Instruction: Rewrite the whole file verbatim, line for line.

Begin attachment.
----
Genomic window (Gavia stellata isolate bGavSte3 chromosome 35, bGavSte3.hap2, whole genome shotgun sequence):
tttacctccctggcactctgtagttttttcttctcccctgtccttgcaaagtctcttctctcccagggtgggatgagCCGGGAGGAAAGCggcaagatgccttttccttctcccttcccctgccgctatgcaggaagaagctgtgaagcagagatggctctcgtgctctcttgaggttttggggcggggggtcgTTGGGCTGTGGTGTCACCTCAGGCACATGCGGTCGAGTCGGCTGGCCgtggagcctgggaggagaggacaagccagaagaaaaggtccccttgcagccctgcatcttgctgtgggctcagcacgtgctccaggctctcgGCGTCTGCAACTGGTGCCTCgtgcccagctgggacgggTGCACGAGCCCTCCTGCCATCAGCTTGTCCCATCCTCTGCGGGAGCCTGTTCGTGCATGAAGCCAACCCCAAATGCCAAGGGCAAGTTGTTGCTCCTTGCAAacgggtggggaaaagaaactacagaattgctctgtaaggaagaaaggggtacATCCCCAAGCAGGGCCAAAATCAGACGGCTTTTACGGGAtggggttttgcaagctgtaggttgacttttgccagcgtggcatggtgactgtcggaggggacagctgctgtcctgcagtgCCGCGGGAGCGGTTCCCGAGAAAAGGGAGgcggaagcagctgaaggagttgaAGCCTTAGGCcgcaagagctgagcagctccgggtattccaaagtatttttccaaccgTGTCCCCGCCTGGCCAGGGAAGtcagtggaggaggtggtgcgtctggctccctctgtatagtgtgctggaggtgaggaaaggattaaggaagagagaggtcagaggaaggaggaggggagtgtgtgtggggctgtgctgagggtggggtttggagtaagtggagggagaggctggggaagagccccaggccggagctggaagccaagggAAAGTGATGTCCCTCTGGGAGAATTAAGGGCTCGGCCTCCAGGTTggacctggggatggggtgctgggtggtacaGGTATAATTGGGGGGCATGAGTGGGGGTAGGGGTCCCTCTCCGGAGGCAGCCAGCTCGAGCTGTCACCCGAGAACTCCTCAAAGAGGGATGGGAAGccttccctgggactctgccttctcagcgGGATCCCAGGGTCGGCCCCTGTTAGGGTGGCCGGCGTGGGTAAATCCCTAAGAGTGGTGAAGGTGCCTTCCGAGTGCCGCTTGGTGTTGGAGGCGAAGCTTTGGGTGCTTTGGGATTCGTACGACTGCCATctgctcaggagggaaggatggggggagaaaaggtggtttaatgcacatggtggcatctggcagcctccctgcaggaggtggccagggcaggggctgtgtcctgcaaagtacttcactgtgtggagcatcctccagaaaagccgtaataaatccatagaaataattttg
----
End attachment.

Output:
Genomic window (Gavia stellata isolate bGavSte3 chromosome 35, bGavSte3.hap2, whole genome shotgun sequence):
tttacctccctggcactctgtagttttttcttctcccctgtccttgcaaagtctcttctctcccagggtgggatgagCCGGGAGGAAAGCggcaagatgccttttccttctcccttcccctgccgctatgcaggaagaagctgtgaagcagagatggctctcgtgctctcttgaggttttggggcggggggtcgTTGGGCTGTGGTGTCACCTCAGGCACATGCGGTCGAGTCGGCTGGCCgtggagcctgggaggagaggacaagccagaagaaaaggtccccttgcagccctgcatcttgctgtgggctcagcacgtgctccaggctctcgGCGTCTGCAACTGGTGCCTCgtgcccagctgggacgggTGCACGAGCCCTCCTGCCATCAGCTTGTCCCATCCTCTGCGGGAGCCTGTTCGTGCATGAAGCCAACCCCAAATGCCAAGGGCAAGTTGTTGCTCCTTGCAAacgggtggggaaaagaaactacagaattgctctgtaaggaagaaaggggtacATCCCCAAGCAGGGCCAAAATCAGACGGCTTTTACGGGAtggggttttgcaagctgtaggttgacttttgccagcgtggcatggtgactgtcggaggggacagctgctgtcctgcagtgCCGCGGGAGCGGTTCCCGAGAAAAGGGAGgcggaagcagctgaaggagttgaAGCCTTAGGCcgcaagagctgagcagctccgggtattccaaagtatttttccaaccgTGTCCCCGCCTGGCCAGGGAAGtcagtggaggaggtggtgcgtctggctccctctgtatagtgtgctggaggtgaggaaaggattaaggaagagagaggtcagaggaaggaggaggggagtgtgtgtggggctgtgctgagggtggggtttggagtaagtggagggagaggctggggaagagccccaggccggagctggaagccaagggAAAGTGATGTCCCTCTGGGAGAATTAAGGGCTCGGCCTCCAGGTTggacctggggatggggtgctgggtggtacaGGTATAATTGGGGGGCATGAGTGGGGGTAGGGGTCCCTCTCCGGAGGCAGCCAGCTCGAGCTGTCACCCGAGAACTCCTCAAAGAGGGATGGGAAGccttccctgggactctgccttctcagcgGGATCCCAGGGTCGGCCCCTGTTAGGGTGGCCGGCGTGGGTAAATCCCTAAGAGTGGTGAAGGTGCCTTCCGAGTGCCGCTTGGTGTTGGAGGCGAAGCTTTGGGTGCTTTGGGATTCGTACGACTGCCATctgctcaggagggaaggatggggggagaaaaggtggtttaatgcacatggtggcatctggcagcctccctgcaggaggtggccagggcaggggctgtgtcctgcaaagtacttcactgtgtggagcatcctccagaaaagccgtaataaatccatagaaataattttg